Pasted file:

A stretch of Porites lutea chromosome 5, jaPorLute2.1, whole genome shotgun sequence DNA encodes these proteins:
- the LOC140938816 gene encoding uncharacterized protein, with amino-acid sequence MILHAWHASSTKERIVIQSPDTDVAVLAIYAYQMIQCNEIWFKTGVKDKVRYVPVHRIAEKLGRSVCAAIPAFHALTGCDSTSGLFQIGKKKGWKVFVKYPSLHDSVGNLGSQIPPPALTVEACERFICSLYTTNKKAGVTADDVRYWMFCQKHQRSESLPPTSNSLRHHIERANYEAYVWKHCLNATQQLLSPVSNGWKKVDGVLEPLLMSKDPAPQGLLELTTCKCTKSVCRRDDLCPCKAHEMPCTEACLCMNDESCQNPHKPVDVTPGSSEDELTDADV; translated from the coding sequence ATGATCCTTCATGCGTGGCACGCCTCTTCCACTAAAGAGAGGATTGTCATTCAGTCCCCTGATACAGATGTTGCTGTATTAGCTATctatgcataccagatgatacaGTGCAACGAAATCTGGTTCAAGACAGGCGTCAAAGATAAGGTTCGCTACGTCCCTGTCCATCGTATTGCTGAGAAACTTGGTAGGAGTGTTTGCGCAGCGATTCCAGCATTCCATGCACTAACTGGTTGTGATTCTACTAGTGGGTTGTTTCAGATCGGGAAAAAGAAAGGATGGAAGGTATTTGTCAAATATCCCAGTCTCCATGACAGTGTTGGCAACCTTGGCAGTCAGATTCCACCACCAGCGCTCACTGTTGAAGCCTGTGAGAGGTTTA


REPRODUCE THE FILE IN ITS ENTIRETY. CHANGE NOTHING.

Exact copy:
A stretch of Porites lutea chromosome 5, jaPorLute2.1, whole genome shotgun sequence DNA encodes these proteins:
- the LOC140938816 gene encoding uncharacterized protein, with amino-acid sequence MILHAWHASSTKERIVIQSPDTDVAVLAIYAYQMIQCNEIWFKTGVKDKVRYVPVHRIAEKLGRSVCAAIPAFHALTGCDSTSGLFQIGKKKGWKVFVKYPSLHDSVGNLGSQIPPPALTVEACERFICSLYTTNKKAGVTADDVRYWMFCQKHQRSESLPPTSNSLRHHIERANYEAYVWKHCLNATQQLLSPVSNGWKKVDGVLEPLLMSKDPAPQGLLELTTCKCTKSVCRRDDLCPCKAHEMPCTEACLCMNDESCQNPHKPVDVTPGSSEDELTDADV; translated from the coding sequence ATGATCCTTCATGCGTGGCACGCCTCTTCCACTAAAGAGAGGATTGTCATTCAGTCCCCTGATACAGATGTTGCTGTATTAGCTATctatgcataccagatgatacaGTGCAACGAAATCTGGTTCAAGACAGGCGTCAAAGATAAGGTTCGCTACGTCCCTGTCCATCGTATTGCTGAGAAACTTGGTAGGAGTGTTTGCGCAGCGATTCCAGCATTCCATGCACTAACTGGTTGTGATTCTACTAGTGGGTTGTTTCAGATCGGGAAAAAGAAAGGATGGAAGGTATTTGTCAAATATCCCAGTCTCCATGACAGTGTTGGCAACCTTGGCAGTCAGATTCCACCACCAGCGCTCACTGTTGAAGCCTGTGAGAGGTTTA